May 03, 1994
David M. Magerman, Mitchell P. Marcus

This paper describes a natural language parsing algorithm for unrestricted text which uses a probability-based scoring function to select the "best" parse of a sentence. The parser, Pearl, is a time-asynchronous bottom-up chart parser with Earley-type top-down prediction which pursues the highest-scoring theory in the chart, where the score of a theory represents the extent to which the context of the sentence predicts that interpretation. This parser differs from previous attempts at stochastic parsers in that it uses a richer form of conditional probabilities based on context to predict likelihood. Pearl also provides a framework for incorporating the results of previous work in part-of-speech assignment, unknown word models, and other probabilistic models of linguistic features into one parsing tool, interleaving these techniques instead of using the traditional pipeline architecture. In preliminary tests, Pearl has been successful at resolving part-of-speech and word (in speech processing) ambiguity, determining categories for unknown words, and selecting correct parses first using a very loosely fitting covering grammar.

* Proceedings, 2nd International Workshop for Parsing Technologies 
* 7 pages 

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Enhanced exemplar autoencoder with cycle consistency loss in any-to-one voice conversion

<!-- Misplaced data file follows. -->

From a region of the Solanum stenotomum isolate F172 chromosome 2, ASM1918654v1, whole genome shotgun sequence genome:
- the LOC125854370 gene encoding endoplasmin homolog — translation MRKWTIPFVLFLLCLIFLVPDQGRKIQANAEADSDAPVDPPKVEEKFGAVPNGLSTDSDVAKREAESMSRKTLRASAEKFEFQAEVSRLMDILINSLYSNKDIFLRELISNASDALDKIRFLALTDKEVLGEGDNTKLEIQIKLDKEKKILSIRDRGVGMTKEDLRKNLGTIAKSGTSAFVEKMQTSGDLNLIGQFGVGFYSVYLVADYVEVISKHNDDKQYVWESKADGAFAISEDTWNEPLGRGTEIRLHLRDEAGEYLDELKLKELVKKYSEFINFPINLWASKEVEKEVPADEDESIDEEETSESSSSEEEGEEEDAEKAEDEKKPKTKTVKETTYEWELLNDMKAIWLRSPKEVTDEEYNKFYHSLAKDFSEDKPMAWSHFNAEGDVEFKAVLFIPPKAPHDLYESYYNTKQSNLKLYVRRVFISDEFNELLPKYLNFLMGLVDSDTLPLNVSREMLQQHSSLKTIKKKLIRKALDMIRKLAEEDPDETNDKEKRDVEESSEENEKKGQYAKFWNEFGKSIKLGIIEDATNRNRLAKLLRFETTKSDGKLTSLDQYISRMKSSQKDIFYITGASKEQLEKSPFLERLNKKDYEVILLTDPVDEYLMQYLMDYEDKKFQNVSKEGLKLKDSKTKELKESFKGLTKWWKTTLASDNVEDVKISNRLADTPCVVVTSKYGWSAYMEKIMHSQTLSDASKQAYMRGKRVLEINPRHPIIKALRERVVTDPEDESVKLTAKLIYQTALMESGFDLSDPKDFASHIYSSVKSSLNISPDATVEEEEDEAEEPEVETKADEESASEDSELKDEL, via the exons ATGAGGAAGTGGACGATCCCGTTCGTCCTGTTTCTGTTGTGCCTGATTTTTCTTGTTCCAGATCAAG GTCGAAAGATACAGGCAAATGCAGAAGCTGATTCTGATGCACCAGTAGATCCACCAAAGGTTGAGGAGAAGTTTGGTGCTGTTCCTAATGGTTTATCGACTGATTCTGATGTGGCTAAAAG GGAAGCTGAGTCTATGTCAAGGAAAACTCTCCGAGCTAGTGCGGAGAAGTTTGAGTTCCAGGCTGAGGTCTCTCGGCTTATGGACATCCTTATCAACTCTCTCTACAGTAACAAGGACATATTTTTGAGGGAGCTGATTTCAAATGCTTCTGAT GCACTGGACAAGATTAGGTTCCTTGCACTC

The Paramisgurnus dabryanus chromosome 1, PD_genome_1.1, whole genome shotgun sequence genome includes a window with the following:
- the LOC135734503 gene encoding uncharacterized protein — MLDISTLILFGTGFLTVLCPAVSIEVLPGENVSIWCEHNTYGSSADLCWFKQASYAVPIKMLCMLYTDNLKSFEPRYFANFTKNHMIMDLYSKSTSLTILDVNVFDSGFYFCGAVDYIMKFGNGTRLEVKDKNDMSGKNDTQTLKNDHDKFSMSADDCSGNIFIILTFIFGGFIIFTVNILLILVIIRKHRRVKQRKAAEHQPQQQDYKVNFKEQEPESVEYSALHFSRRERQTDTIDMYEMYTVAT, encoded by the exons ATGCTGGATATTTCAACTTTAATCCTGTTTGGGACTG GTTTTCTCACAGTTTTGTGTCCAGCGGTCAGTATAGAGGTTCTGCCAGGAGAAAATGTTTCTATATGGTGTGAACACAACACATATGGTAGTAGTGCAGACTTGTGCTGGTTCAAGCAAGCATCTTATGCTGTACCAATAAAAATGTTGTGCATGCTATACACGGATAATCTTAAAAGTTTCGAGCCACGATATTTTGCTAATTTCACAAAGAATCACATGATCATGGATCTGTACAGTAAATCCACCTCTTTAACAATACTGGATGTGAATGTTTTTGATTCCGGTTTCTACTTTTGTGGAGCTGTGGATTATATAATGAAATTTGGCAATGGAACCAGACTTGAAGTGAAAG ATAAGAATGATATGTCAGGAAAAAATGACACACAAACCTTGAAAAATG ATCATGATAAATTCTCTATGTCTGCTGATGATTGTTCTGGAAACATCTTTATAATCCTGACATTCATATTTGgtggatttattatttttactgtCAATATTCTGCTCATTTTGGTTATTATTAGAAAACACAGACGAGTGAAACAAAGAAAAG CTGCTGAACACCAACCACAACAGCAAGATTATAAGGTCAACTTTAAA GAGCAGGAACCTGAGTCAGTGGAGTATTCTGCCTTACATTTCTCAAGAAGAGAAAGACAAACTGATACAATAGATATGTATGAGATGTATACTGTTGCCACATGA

Apr 12, 2022
Weida Liang, Lantian Li, Wenqiang Du, Dong Wang

Recent research showed that an autoencoder trained with speech of a single speaker, called exemplar autoencoder (eAE), can be used for any-to-one voice conversion (VC). Compared to large-scale many-to-many models such as AutoVC, the eAE model is easy and fast in training, and may recover more details of the target speaker. To ensure VC quality, the latent code should represent and only represent content information. However, this is not easy to attain for eAE as it is unaware of any speaker variation in model training. To tackle the problem, we propose a simple yet effective approach based on a cycle consistency loss. Specifically, we train eAEs of multiple speakers with a shared encoder, and meanwhile encourage the speech reconstructed from any speaker-specific decoder to get a consistent latent code as the original speech when cycled back and encoded again. Experiments conducted on the AISHELL-3 corpus showed that this new approach improved the baseline eAE consistently. The source code and examples are available at the project page:

* submitted to INTERSPEECH 2022 

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WAVPROMPT: Towards Few-Shot Spoken Language Understanding with Frozen Language Models